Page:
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Establishment and characterization of a fibroblast cell line from postmortem skin of an adult Chinese muntjac (Muntiacus reevesi)

Wang, Tao, Li, Zelong, Zheng, Dongmin, Liu, Wei, Huang, Peiyuan, Zeng, Zhiliao, Xu, Chang, Wang, Bo, Wei, Jinpu
In vitro cellular & developmental biology 2020 v.56 no.2 pp. 97-102
Muntiacus reevesi, Mycoplasma, adults, bacteria, cell lines, cell viability, cloning (animals), cytochrome-c oxidase, cytogenetic analysis, ears, endangered species, fibroblasts, fungi, genes, genetic variation, growth curves, indigenous species, males, mitochondria, models, sex chromosomes, skin (animal), somatic cells, China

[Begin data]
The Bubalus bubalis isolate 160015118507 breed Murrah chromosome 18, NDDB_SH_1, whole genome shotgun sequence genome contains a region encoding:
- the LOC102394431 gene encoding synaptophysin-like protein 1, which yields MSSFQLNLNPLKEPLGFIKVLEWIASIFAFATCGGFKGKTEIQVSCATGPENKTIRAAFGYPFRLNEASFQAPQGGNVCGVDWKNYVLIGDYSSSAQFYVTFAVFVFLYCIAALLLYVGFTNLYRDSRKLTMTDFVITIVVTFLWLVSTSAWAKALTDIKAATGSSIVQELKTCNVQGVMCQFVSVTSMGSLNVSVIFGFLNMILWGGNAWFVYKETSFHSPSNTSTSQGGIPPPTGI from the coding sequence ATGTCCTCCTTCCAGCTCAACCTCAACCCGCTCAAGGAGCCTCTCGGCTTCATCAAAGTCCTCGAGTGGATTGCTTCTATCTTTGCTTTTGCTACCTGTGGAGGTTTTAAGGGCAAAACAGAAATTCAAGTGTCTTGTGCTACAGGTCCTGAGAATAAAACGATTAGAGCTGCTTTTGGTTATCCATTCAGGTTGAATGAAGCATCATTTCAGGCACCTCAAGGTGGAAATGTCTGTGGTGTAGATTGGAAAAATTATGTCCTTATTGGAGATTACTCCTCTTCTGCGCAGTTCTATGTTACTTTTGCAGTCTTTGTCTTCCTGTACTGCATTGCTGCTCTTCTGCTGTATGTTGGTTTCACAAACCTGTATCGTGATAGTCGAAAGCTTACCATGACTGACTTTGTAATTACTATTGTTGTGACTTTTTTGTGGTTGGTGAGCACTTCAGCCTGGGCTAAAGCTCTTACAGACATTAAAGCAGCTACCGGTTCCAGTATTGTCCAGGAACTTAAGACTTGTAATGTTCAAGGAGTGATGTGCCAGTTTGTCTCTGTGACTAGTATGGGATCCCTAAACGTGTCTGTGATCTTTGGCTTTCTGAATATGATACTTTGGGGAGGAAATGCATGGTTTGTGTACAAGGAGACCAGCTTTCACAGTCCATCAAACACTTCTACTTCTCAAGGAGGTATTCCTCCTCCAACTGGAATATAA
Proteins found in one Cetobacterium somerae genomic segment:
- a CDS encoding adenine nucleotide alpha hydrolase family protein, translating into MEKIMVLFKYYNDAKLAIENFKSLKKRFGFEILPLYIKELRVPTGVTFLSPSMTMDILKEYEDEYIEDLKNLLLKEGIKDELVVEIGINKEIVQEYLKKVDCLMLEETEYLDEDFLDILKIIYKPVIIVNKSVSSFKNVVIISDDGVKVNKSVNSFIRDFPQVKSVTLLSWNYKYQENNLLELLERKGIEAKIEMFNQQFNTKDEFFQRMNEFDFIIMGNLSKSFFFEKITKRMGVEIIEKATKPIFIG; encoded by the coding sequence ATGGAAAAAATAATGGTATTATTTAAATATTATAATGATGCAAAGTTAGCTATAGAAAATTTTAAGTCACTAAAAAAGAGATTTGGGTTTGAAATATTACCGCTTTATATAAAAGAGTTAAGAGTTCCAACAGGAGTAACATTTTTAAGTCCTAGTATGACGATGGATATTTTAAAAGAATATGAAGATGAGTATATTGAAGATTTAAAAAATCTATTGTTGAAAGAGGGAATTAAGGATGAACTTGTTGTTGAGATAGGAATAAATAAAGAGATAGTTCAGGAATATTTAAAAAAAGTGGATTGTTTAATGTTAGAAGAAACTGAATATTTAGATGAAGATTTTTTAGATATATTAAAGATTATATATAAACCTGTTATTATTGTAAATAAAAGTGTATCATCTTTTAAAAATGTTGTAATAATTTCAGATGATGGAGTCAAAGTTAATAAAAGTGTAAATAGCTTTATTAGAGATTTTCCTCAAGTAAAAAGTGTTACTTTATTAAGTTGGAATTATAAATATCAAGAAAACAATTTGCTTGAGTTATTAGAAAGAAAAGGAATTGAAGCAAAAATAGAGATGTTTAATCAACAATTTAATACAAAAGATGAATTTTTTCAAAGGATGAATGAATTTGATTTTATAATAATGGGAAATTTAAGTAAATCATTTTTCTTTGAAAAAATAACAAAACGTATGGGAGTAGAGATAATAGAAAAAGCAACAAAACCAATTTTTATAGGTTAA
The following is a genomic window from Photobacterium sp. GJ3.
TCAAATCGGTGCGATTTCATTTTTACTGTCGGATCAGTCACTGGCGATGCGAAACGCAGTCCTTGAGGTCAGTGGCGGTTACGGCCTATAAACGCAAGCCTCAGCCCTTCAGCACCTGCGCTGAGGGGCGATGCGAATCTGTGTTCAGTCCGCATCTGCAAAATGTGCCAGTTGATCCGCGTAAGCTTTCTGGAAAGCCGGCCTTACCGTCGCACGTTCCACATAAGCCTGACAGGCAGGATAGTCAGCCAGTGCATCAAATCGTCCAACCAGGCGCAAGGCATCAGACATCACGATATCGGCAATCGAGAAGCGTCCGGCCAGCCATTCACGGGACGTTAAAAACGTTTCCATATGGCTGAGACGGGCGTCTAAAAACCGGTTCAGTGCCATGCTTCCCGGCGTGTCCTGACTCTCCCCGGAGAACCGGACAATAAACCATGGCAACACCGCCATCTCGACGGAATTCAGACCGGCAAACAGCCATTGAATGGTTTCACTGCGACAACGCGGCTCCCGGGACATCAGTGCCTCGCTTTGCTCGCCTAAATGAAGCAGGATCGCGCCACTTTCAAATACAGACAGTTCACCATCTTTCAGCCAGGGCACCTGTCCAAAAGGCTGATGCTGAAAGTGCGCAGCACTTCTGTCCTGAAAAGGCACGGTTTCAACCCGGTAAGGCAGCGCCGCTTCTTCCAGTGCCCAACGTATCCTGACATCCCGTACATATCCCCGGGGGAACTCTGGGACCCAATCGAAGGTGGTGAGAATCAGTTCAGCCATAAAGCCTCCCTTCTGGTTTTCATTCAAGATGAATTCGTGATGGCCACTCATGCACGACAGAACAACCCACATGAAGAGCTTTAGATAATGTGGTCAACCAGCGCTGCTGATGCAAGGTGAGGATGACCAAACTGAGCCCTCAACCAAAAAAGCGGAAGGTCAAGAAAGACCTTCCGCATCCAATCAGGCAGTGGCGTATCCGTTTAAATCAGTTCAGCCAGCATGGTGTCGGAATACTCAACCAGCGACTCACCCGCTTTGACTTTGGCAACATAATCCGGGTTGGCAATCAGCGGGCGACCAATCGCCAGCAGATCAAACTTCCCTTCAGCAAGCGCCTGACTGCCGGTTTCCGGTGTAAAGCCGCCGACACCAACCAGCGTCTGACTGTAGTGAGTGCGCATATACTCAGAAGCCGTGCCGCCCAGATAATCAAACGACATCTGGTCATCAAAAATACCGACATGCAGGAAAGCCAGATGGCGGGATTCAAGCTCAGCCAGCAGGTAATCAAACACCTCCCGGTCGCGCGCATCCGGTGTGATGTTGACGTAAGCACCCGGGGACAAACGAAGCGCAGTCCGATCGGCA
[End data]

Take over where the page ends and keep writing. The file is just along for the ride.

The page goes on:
Isolation and culture of somatic cells from animals especially endangered species have raised great concerns as it is being an effective and convenient way to preserve genetic materials for future studies. As a species native to China, Chinese muntjac (Muntiacus reevesi) is listed as a beneficial species with economic and scientific research values. To our knowledge, however, there have been no published reports on somatic cell preservation of this species to date. To conserve biological resources for sustainability of Chinese muntjacs’ genetic diversity, we established a fibroblast cell line from the postmortem ear skin of an adult male Chinese muntjac. The cultured cells were adherent to the plastic and showed an elongated, thin, and spindle-like shape. Moreover, they were FSP1- and VIM-positive characterizing them to be fibroblastic. No microorganisms (bacteria, fungi, or mycoplasmas) were detected throughout the whole study. Cell viability was high although it declined somehow after passaging. The population doubling time was 21.28 h according to the growth curve. Chromosome analysis revealed that the established fibroblast cell line contained 23 pairs of chromosomes, one pair of which was sex chromosomes (XY). Mitochondrial cytochrome C oxidase I gene of cultured cells shared 98.32% identity with those of Muntiacus reevesi registered in GenBank, which verified the cell line was derived from Muntiacus reevesi. In conclusion, we propagated and characterized fibroblast cells from a Chinese muntjac. We believe that this somatic cell line could facilitate animal cloning and breeding studies and become a useful in vitro model to address genetic questions.